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Apple WWDC 2020: 5 features to hope for on the iPhone and iPad – The Verge



On Monday, Apple will kick off its annual developer conference in the strangest and most contentious climate it has faced in many years. Not only does Apple have to hold all of its presentations online, it’s doing so to a developer audience that has become aware of a collective, unspoken discontent.

Chaim Gartenberg has posted our long list of features you should expect to come to Apple’s operating systems this year. The short version: what’s most likely is a smattering of feature updates for the iOS-based platforms like iPadOS, tvOS, watchOS, and iOS and then a potentially massive shift for macOS from Intel to ARM.

That’s what you should expect, but there are five things that I’ve been wanting Apple to deliver for years. Some of these have actually been rumored for this year, some are things I think Apple ought to do simply because they’re necessary. Do I truly believe any of these five things will happen? In truth, I think that most of these are unlikely. I hope they happen, but I think they won’t. My best guess is I’ll get at least one, I’d be happy with two, and I’d be elated by three or more.

But everything on this list is something that users or developers have been wanting for years. At a certain point, it’s just time. Here’s hoping 2020 is that time.

Apple changes its App Store policies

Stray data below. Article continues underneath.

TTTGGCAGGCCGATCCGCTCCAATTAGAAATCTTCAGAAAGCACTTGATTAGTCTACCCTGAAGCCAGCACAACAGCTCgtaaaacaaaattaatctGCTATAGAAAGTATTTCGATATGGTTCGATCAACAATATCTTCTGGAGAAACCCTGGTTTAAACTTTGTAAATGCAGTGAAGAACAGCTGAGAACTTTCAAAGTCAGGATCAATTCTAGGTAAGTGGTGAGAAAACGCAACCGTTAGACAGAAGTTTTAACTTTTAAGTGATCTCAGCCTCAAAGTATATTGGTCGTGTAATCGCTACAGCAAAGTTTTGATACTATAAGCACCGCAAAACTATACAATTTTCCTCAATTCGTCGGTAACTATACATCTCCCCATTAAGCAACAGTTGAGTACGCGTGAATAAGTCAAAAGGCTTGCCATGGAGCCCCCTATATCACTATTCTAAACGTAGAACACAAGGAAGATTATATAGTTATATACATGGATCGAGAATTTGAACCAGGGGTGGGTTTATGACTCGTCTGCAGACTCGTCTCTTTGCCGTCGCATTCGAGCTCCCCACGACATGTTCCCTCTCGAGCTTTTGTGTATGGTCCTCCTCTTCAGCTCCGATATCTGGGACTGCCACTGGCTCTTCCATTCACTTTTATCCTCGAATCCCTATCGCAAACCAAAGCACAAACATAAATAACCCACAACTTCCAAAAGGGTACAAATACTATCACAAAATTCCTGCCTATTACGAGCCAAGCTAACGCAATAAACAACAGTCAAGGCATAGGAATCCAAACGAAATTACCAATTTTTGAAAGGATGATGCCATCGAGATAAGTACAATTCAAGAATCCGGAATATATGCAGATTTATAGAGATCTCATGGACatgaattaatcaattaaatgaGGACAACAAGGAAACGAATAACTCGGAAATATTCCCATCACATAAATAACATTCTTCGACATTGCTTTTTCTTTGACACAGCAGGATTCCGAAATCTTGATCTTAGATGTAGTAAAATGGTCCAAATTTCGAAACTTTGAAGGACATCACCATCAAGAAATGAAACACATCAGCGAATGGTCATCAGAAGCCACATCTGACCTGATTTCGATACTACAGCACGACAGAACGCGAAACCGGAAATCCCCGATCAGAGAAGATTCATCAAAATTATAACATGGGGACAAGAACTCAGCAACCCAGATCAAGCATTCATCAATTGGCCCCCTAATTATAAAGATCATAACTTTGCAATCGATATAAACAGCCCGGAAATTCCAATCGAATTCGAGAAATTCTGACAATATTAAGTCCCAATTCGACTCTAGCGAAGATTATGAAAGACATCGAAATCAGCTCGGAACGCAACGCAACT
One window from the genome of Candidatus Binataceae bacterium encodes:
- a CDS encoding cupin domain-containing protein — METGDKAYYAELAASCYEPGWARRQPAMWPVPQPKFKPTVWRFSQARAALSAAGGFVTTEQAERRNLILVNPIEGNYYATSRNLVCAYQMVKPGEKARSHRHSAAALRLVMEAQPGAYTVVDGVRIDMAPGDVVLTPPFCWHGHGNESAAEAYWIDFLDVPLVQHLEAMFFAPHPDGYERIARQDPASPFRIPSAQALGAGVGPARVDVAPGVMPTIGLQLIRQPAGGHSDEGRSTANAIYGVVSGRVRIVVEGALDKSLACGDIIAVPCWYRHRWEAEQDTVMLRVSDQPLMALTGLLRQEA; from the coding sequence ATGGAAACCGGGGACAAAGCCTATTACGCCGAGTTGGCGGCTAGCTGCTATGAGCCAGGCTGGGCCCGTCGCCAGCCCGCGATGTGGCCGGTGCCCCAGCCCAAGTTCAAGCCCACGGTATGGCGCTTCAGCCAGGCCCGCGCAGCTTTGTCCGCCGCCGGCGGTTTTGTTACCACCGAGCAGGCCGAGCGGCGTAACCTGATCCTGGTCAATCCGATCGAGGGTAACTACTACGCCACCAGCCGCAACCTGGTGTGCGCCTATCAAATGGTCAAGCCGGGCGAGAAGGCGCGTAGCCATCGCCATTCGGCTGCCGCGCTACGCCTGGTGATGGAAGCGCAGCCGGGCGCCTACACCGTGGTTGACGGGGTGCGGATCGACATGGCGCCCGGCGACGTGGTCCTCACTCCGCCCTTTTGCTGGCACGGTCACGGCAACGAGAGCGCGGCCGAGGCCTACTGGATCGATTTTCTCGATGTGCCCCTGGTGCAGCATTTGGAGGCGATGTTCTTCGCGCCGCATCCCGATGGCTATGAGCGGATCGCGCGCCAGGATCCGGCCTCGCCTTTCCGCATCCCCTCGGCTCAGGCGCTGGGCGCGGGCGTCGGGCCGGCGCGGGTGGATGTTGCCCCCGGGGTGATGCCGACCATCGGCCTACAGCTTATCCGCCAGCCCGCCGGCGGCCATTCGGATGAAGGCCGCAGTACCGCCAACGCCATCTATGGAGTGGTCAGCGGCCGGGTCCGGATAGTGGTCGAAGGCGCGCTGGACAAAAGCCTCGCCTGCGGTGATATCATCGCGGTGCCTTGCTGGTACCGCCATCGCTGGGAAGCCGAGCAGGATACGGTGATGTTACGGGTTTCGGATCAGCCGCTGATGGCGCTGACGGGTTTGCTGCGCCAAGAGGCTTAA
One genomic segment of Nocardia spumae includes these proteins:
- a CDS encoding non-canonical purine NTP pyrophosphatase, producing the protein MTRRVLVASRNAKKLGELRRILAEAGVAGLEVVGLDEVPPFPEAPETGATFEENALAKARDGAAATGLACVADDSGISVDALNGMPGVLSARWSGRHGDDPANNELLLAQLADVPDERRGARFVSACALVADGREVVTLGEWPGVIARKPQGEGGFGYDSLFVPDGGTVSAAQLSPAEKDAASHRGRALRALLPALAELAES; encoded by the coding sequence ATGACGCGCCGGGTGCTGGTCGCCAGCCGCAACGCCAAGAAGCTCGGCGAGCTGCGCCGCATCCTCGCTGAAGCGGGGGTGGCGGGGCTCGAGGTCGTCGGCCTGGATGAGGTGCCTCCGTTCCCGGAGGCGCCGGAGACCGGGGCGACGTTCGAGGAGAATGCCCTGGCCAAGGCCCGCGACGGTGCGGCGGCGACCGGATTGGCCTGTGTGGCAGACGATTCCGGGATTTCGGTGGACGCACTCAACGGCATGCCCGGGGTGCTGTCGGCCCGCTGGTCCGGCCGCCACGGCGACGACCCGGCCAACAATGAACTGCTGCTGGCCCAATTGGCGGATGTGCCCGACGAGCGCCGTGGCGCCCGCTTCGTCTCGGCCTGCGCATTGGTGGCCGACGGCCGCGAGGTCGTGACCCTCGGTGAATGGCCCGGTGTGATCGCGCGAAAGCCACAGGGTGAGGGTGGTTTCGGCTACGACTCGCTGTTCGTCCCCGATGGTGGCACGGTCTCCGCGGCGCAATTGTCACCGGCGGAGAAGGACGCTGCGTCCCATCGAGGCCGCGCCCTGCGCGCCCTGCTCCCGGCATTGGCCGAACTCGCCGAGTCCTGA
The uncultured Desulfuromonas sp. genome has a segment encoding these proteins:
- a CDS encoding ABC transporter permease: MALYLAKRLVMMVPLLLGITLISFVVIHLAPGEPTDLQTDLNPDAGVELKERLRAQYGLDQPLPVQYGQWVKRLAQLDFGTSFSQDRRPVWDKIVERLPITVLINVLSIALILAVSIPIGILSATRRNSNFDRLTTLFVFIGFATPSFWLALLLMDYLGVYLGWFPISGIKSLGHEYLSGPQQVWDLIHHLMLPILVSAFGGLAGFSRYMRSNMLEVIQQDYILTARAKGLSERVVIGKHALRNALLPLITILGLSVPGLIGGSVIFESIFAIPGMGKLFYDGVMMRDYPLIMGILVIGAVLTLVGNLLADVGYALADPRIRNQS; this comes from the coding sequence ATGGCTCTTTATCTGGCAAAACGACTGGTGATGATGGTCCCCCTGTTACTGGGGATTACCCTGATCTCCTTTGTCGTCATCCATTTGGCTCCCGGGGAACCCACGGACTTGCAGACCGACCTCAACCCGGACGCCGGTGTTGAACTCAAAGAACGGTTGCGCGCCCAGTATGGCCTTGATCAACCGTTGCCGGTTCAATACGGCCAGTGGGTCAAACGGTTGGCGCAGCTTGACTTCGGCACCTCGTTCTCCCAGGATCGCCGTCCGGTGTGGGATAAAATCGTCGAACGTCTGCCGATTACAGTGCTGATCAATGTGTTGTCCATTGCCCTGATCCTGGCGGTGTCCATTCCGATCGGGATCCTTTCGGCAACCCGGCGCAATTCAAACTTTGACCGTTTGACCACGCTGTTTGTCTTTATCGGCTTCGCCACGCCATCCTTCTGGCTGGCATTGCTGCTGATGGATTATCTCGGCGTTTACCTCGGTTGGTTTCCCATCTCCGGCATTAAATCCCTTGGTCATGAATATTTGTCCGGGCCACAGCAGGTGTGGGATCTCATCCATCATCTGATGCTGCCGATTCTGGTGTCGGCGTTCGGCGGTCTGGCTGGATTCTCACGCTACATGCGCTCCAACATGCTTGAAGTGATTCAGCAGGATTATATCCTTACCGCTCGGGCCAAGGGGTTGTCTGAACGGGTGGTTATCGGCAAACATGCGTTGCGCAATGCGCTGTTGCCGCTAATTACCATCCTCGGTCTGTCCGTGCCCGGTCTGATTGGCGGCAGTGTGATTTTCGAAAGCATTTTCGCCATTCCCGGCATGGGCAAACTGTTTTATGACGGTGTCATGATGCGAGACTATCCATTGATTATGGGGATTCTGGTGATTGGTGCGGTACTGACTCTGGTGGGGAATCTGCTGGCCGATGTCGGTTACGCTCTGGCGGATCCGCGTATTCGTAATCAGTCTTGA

Apple’s 30 percent App Store cut has come under heavy fire in the last week, and though Apple could probably weather the storm of discontent, it will have a harder time recovering from the sense that developers fear Apple. Ben Thompson, John Gruber, and many others have reported that developers big and small are just as unhappy as Hey and Spotify are with Apple’s terms — but are afraid to speak out.

Politicians have to proclaim their support for small business — and hope to receive support back from them. It’s a sacrosanct group and anybody perceived to be taking advantage of them is not long for their office, regardless of party. It is the same way with tech companies and developers. It’s fun to joke about the old Steve Ballmer’s “Developers! Developers! Developers! Developers!” chant, but he did it for good reason.

What to hope for here? There are many ways it could go. The simplest would be for Apple to drop its cut down to something less than the 30 percent (15 percent for long-term subscriptions) it currently charges and then see if that appeases everybody. It could allow side-loading, as Android does. It could simply give up and allow apps to use non-Apple payment systems — or it could follow Google and say only games have to use Apple’s payment system. There are lots of options.

But I don’t think Apple will take any of them at WWDC. This event is about unveiling new features and the ARM transition for the Mac. This is one that I don’t expect Apple to directly address, because that’s not generally how Apple rolls in the Tim Cook era. Especially with this scandal, everything Apple has said points to the company believing it’s in the right. There won’t be a conference hall full of developers ready to grumble at each other if it doesn’t come up — though there will be Twitter.